Real letter beats a virtual person | Editorial
August 7, 2012 · Updated 3:59 PM
It was quaint to see controversy erupt in a recent meeting of the county Law & Justice Council, when member Angie Homola, a county commissioner, had someone read a letter from her as she was away at another engagement.
Prosecutor Greg Banks complained that Homola should have been present, rather than sending a letter. The council was embroiled in a battle with the county commissioners, asking that a sales tax increase to support law and justice departments be placed on the November ballot. None of the commissioners seemed to support the idea for one reason or another, but Homola was particularly criticized because she wanted the extra money to help other needy departments as well.
Political arguments are common, but the novelty of someone complaining about a letter was unexpected in the 21st Century. For those concerned about open public meetings, letters aren’t on the radar. Quill and ink were good enough for the founders and Bic pens should be good enough for modern government.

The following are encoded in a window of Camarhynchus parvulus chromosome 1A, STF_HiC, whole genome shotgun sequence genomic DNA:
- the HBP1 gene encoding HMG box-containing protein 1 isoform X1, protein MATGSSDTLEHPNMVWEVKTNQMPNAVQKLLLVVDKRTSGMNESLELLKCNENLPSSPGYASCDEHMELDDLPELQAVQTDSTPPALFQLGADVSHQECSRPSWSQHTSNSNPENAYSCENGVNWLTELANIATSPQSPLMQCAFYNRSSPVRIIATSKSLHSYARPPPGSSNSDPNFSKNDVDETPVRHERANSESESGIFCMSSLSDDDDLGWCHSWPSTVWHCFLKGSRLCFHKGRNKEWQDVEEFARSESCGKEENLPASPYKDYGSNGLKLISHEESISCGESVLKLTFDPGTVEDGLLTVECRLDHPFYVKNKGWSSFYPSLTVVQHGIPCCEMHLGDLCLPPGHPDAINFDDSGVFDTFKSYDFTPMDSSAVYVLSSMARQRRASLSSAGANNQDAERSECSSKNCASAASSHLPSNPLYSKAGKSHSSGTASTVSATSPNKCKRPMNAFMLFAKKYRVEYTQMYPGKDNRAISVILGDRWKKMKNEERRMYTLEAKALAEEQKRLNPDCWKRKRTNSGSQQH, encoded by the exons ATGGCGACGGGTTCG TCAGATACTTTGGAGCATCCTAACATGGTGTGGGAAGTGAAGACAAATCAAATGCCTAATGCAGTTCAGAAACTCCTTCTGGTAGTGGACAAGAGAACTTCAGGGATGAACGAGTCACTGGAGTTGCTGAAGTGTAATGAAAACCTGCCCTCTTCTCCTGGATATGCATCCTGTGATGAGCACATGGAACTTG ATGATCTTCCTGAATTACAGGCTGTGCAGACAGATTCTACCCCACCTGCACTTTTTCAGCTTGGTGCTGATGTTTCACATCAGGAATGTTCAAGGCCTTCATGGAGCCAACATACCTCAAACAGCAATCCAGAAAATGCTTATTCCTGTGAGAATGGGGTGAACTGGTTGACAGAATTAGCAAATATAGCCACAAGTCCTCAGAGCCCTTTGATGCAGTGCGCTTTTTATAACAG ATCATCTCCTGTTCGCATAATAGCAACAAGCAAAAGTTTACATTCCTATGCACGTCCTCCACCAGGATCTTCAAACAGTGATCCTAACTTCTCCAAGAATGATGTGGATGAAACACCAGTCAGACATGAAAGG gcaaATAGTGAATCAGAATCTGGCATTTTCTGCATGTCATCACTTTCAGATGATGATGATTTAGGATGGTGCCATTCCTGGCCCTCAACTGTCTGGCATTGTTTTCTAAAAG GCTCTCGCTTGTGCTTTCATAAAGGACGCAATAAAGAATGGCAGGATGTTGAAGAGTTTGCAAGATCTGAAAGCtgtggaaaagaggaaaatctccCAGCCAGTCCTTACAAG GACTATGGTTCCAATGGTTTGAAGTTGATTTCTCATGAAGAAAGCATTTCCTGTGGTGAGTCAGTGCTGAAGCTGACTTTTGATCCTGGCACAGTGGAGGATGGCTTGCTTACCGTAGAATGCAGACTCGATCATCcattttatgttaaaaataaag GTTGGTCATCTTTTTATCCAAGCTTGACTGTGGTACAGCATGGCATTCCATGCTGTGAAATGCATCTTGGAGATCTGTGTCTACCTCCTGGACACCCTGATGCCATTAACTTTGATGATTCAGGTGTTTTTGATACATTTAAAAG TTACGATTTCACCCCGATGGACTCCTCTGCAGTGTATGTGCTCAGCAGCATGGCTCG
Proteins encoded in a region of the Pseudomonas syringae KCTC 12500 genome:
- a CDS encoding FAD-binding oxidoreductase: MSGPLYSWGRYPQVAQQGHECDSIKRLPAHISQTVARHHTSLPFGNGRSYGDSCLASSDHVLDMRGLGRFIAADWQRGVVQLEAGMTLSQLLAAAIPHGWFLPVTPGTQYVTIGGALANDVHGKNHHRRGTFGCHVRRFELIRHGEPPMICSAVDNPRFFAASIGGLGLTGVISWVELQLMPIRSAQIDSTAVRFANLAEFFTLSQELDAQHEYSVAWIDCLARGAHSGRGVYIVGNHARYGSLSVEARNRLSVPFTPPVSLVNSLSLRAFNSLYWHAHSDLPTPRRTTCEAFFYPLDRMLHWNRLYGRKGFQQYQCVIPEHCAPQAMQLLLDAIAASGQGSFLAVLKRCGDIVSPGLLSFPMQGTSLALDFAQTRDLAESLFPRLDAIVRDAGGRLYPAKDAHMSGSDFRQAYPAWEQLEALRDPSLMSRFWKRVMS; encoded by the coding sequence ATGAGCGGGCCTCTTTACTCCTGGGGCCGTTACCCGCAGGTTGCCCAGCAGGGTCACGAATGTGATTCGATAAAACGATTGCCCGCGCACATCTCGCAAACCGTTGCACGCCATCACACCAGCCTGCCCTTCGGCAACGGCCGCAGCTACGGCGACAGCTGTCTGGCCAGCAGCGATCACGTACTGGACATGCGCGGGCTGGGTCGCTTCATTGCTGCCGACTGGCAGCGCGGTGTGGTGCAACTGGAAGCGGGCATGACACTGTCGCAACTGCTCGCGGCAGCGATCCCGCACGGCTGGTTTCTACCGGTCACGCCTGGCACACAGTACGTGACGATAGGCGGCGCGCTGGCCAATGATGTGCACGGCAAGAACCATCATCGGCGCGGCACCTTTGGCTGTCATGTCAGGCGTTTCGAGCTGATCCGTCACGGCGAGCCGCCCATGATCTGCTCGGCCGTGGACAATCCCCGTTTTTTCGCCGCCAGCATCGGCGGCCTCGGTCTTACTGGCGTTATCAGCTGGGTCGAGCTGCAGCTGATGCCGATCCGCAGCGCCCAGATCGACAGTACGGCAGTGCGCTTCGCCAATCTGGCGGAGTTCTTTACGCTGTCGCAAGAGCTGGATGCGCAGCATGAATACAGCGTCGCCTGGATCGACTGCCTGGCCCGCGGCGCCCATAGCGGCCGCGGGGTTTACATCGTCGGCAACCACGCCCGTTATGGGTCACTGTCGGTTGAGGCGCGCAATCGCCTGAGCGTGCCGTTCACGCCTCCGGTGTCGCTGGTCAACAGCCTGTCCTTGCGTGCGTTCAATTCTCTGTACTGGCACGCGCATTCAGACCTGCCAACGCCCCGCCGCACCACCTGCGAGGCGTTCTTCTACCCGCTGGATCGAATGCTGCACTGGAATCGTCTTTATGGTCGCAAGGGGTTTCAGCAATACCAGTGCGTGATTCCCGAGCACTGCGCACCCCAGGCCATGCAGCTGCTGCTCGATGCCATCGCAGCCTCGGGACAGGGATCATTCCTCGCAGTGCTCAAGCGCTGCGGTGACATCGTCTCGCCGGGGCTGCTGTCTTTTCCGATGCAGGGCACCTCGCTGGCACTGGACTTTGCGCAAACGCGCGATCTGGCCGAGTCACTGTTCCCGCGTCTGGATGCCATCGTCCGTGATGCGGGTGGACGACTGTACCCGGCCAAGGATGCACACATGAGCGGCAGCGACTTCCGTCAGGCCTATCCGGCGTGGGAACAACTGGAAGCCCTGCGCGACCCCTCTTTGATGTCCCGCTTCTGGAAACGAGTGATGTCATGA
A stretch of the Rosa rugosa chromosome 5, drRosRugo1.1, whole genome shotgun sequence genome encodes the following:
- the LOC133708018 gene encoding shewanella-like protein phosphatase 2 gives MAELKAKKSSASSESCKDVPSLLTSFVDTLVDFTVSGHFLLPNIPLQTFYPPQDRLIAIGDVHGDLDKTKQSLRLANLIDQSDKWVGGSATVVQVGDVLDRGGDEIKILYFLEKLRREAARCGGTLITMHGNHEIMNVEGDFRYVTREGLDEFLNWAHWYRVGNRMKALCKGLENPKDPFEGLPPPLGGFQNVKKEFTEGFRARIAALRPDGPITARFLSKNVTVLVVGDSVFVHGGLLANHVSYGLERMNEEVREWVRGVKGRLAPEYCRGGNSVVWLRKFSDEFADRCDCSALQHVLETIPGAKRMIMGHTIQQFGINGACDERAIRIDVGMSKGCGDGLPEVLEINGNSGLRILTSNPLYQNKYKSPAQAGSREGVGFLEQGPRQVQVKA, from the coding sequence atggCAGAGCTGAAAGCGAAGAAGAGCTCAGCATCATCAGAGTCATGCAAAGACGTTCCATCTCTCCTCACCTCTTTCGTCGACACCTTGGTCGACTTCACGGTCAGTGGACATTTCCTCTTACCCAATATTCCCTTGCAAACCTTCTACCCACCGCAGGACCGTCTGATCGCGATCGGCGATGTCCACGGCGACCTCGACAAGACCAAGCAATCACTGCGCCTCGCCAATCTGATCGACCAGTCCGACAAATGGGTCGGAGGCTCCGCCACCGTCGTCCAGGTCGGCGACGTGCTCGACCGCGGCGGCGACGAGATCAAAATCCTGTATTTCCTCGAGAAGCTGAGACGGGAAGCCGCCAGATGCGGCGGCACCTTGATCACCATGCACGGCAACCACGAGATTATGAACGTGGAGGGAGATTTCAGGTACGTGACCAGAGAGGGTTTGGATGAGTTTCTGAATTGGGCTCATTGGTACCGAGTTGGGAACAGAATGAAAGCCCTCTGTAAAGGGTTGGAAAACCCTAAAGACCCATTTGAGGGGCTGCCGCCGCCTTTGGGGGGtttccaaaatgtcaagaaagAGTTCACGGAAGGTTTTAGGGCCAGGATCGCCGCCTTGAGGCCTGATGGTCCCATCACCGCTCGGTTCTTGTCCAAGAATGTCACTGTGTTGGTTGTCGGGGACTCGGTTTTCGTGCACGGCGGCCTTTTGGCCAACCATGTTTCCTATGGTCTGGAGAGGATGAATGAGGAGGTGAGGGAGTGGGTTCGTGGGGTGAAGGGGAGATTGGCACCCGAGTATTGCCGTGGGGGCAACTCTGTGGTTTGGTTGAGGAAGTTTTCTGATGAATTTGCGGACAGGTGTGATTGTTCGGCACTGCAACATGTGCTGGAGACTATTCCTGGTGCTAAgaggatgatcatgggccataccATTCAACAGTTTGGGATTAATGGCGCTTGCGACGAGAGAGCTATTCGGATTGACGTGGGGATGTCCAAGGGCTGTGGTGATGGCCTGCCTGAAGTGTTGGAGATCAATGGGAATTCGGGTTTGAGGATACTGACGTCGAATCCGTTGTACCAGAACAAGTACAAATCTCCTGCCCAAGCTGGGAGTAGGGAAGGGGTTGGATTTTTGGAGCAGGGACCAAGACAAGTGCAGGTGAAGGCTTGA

What really has open meeting advocates concerned is modern media. Oak Harbor City Councilwoman Tara Hizon, for example, recently “attended” a council meeting via telephone conference call. She was allowed to vote without being physically present. And telephones, of course, are old news. Other jurisdictions are arguing about the legality of elected officials attending meetings and voting by Skype, a computer program that shows a pixilated head floating in a box.
Entire virtual meetings may be on the horizon. In Oak Harbor, seven computer screens with floating heads could be facing the audience, and the actual elected official could be home drinking a beer or sneaking glances at Real Housewives of Greenbank when not onscreen.
The prospect of unchecked virtual powers of elected officials has open meeting and good government advocates in a tizzy. Expect a lot of hearings in Olympia in the coming months.
As for old fashioned letters, keep them coming. Homola, at least, didn’t try to vote by letter.